We couldn’t list every mic out there, even though we have extended the Buyer’s Guide this month. However, here’s pretty much everything we’ve reviewed over the last four years, plus the ubiquitous Shures…
This was Aston’s first microphone and it was designed with ruggedness and quality in mind. It features a mesh-knit stainless-steel pop filter and a built-in shockmount-type system, so you shouldn’t need an external one.
We say: “On vocals, the Origin had a stunning clear quality, with plenty of depth and a smooth, natural high end. On guitars, it sounded instantly usable. On piano, the lack of a shockmount made this positioning much easier and the resulting tone was rich and warm. Superb for a variety of tasks.”
A very well designed and rugged microphone from Aston and one designed to work well on an array of instruments, drums and vocals.
We say: “It performed well at just about everything we threw it on, matching and even outperforming some much more expensive microphones in the process. If you already have a few mics and are just looking to expand your selection, the Spirit is virtually a must-have. Aston Microphones has brought the Spirit back into British microphone manufacturing.” (See what we did there?)
This is Aston’s latest release, a small-diaphragm condenser with three voicings; modern, vintage and hybrid. It also has a twist – a Class 2 laser, designed to quickly identify exactly where the mic is pointing.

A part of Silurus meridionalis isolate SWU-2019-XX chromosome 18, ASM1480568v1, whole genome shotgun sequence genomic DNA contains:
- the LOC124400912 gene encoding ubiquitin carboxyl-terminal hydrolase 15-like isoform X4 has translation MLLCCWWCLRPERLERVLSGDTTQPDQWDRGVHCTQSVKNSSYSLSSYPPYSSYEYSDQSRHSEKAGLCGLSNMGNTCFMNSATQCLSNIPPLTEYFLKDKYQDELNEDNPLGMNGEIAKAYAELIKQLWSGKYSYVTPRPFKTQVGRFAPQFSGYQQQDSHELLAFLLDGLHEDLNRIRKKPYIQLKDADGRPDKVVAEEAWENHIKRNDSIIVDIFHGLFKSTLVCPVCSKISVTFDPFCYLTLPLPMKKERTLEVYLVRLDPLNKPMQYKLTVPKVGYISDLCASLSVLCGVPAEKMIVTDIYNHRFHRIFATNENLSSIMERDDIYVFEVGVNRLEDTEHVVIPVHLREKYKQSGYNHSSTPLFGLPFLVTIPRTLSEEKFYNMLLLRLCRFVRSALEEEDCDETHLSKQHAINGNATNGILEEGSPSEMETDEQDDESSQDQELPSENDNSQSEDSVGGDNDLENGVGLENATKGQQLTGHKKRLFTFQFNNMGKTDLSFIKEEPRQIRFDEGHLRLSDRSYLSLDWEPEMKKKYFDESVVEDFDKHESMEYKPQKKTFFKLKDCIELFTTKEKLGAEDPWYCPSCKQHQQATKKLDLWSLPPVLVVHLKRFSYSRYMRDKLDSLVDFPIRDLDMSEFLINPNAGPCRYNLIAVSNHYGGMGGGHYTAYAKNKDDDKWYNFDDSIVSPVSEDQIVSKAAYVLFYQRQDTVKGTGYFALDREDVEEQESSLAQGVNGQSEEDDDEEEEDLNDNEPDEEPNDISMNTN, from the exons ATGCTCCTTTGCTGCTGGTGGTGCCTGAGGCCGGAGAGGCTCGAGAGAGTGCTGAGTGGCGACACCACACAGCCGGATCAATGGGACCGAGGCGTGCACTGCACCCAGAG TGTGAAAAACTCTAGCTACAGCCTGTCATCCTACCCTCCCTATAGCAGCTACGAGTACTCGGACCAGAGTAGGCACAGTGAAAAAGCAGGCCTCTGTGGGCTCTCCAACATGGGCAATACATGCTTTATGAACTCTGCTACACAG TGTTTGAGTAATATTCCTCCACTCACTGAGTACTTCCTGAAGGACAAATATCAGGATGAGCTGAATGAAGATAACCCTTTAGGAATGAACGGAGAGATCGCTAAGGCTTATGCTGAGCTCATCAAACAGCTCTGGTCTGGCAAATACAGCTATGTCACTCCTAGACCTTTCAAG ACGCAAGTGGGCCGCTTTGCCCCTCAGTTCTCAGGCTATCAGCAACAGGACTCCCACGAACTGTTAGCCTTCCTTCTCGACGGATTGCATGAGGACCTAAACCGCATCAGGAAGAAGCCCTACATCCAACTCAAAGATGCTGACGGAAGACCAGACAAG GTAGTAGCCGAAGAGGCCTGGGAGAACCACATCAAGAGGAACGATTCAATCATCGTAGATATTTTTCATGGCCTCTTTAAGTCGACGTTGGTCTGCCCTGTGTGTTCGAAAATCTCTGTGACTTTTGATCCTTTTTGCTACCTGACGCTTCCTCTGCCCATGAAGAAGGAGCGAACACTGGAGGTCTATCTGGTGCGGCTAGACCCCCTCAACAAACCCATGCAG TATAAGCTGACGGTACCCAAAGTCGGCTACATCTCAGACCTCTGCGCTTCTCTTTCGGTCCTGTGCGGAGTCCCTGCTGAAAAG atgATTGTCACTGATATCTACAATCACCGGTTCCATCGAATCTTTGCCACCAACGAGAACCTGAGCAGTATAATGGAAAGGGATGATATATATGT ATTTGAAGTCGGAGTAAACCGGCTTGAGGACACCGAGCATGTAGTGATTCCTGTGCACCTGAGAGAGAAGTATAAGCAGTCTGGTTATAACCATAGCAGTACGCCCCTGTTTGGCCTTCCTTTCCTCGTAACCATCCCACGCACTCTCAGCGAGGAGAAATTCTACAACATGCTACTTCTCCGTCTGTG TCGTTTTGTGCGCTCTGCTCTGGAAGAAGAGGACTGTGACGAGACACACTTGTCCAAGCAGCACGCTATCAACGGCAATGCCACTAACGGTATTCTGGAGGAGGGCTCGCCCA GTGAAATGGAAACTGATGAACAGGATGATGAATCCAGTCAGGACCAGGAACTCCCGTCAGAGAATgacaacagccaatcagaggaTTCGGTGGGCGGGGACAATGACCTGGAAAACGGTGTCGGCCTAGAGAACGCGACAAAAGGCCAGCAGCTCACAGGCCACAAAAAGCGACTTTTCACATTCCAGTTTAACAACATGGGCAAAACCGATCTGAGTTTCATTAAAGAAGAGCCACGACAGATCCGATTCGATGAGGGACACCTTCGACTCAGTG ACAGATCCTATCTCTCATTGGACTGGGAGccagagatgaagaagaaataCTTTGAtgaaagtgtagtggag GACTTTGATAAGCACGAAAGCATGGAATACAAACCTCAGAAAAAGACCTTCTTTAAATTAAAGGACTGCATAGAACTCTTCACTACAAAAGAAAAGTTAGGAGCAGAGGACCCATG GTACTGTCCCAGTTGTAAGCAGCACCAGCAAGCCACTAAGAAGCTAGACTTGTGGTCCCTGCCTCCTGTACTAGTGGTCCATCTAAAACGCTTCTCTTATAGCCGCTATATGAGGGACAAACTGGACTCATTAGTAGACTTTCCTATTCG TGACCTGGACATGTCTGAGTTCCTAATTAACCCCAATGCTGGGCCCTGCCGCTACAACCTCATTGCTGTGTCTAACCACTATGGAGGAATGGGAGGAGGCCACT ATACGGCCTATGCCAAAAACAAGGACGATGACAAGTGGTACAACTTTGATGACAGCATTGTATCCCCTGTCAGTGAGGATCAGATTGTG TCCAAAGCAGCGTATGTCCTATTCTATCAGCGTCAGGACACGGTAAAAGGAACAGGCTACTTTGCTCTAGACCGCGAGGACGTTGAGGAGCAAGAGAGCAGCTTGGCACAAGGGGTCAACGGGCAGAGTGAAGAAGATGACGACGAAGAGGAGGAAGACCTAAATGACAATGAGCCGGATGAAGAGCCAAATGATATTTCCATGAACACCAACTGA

We say: “We found the mic was great for drums, especially with the onboard laser system. Every studio needs a pair of small-diaphragm condensers, and by offering three voicings in the Starlight, Aston is making a solid case to be the first mic you reach for when you do. Aston is taking the mic world by storm and the Starlight will continue this trend.”
The AKG C7 is aimed at live singers looking for a step up from the dynamic mics that tend to be used on the road. This has been designed to give you the detail of a condenser, but work live.
We say: “Another wonderful-sounding mic from AKG, the C7 is open, natural and detailed. If your vocal mic isn’t getting you close enough to the studio sound you want in your performances, then check the C7 out.”
Type Condenser, four patterns
The C314 is designed as a flexible pro mic. It has four pickup patterns to choose from. A slider switch on the back selects between omnidirectional, cardioid, hypercardioid and figure-8. It worked particularly well with vocals.
We say: “On vocals, the C314’s low-noise/high-detail attributes came to the fore. It’s a smooth yet up-front tone that helps to push vocals to the front of a mix, especially with those onboard effects.”
It might be pricey, but this mic has been designed as a small capsule condenser to get into places other mics might not and then offers the detail and realism you would get from a much larger design.
We say: “It excels on acoustic instruments and vocals and is an outstanding all-round instrument-recording mic. It demonstrates how Audio-Technica is now making some of the world’s finest microphones.”
This has been voiced as a more flexible ‘instrument’ mic, and specifically for guitar cabinets, brass and percussion. In our tests, we certainly concluded that it’s a great mic for guitars.
We say: “The AE2300 is particularly versatile, and the addition of the switchable low-pass roll off makes it a perfect candidate for guitar cabinets. It has the makings of a modern classic and is a bit of a bargain.”
A very specific mic designed for use with toms. It has a solid low-end, presence peak in the upper mids, and steep roll off beginning around 12kHz. It comes with a built-in stand mount, and a drum mount.